and was trivial in nature and as the punishment of dismissal had shocked "the conscience of the Court" and as the punishing authority had without notice to the respondent workman, taken his antecedents into account, he directed the reinstatement of the respondent with full back wages ( a copy of this order has been appended as Annexure P-7). An appeal filed by the appellant-management to the Division Bench was also dismissed vide order dated 18th April 2005. The present appeal has been filed as a consequence thereof. 3. While issuing notice in this matter on 19th October 2005, an ad-interim stay was also granted to the appellant. Mr. R.Sundravardhan, the learned senior counsel for the appellant has raised three basic arguments before us in the course of the hearing (1) the learned Single Judge having found that the domestic enquiry against the workman was properly conducted and that the workman indeed was guilty of misbehaviour, there was no justification in interfering with the quantum of the punishment in the writ jurisdiction under Article 226 of the Constitution of India, (2) that the High Court was wrong in its finding that the punishing authority was not justified in taking into account the antecedents of the workman respondent as he had not been given the opportunity to rebut these allegations, and (3) very grave charges had been leveled against the respondent which included the use of filthy language in the presence of a lady supervisor and no interference ought to have been made in the writ jurisdiction. In support of the various pleas raised by him, Mr. Sundravardhan has relied upon (2005) 3 SCC 134 Mahindra and Mahindra Ltd. v. N.B.Narawade, (2006) 7 SCC 212 State Bank of India & Ors. v. Ramesh Dinkar Punde and (1963) (S) 1 SCR 648 State of Orissa v. Bidyabhushan Mohapatra.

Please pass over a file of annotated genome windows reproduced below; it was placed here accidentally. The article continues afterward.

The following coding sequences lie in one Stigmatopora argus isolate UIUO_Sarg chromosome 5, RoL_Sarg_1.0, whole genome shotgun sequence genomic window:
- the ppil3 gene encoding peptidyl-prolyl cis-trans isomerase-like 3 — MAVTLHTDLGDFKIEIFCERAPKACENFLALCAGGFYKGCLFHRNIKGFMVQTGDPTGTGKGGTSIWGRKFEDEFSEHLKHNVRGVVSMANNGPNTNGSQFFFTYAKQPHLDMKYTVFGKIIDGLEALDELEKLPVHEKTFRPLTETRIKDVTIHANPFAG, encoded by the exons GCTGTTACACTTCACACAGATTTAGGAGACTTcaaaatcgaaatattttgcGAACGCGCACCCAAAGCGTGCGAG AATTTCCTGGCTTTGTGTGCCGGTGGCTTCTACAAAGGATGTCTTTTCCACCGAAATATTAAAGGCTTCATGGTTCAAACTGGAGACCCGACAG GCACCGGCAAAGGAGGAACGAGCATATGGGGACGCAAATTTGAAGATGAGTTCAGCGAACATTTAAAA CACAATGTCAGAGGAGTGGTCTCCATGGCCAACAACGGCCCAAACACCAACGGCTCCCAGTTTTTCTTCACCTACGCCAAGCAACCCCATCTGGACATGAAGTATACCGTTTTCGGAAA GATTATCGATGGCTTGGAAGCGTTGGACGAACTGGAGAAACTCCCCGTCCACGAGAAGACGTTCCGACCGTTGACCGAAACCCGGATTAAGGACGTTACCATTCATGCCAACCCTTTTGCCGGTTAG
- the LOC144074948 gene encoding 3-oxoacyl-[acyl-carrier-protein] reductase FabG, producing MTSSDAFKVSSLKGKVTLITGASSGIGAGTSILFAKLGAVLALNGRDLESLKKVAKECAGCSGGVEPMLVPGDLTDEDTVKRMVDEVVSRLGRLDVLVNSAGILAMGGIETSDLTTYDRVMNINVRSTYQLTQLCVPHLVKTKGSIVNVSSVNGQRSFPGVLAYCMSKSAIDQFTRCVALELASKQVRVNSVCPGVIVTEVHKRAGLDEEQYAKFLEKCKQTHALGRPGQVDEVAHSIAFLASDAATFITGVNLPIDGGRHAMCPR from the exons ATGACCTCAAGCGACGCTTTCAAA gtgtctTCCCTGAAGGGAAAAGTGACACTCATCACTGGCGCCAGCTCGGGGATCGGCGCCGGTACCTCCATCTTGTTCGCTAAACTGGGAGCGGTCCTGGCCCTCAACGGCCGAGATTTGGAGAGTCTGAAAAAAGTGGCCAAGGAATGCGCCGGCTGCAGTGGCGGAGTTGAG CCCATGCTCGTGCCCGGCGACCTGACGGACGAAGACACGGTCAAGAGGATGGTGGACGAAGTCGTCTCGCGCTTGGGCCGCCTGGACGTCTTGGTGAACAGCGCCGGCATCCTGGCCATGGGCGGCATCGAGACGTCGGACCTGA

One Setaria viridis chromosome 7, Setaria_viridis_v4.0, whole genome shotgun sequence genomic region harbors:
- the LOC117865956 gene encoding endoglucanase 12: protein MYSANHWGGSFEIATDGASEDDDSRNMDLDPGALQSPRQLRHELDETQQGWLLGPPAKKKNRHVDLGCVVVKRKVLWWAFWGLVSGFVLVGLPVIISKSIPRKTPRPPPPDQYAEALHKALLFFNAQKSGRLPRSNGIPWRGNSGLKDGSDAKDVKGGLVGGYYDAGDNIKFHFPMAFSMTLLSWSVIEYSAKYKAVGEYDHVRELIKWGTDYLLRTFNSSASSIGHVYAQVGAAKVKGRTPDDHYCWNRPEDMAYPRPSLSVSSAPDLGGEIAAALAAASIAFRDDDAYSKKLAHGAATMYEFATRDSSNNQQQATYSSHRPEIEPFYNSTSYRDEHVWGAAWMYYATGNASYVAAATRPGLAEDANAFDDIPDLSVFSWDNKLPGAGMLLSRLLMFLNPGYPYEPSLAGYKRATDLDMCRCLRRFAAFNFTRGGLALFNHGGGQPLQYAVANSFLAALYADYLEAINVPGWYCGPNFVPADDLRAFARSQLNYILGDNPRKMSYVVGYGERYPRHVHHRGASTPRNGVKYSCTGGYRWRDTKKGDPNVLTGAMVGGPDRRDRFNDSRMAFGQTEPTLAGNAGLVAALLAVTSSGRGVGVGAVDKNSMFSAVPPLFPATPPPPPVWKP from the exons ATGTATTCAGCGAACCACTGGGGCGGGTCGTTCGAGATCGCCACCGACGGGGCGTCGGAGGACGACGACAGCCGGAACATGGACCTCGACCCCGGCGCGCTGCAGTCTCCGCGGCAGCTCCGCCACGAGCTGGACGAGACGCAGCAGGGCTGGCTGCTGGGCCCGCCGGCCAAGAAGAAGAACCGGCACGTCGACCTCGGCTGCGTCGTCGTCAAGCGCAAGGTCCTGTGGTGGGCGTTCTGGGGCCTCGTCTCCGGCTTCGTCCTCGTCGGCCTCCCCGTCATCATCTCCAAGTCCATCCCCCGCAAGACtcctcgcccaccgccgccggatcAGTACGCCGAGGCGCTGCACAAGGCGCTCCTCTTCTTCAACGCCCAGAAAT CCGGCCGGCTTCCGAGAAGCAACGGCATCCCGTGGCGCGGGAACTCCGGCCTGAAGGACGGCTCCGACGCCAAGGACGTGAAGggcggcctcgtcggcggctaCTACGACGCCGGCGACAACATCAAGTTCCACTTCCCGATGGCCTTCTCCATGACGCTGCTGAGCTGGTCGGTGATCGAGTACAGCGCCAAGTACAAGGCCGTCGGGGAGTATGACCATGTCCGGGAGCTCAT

4. Mr. S.Guru Krishna Kumar, the learned counsel for the respondent has, however, supported the judgment of the High Court and has pointed out that the enquiry conducted against the respondent was a biased one as the observation of the enquiry officer that the evidence given by the supervisor was to be preferred vis-`-vis the evidence given by respondent workman was, on the face of it, unacceptable as each piece of evidence had to be examined as per its merit. He has accordingly urged that the observation clearly pointed to the fact that the respondent had not been given a fair hearing and in this view of the matter, no interference was called for.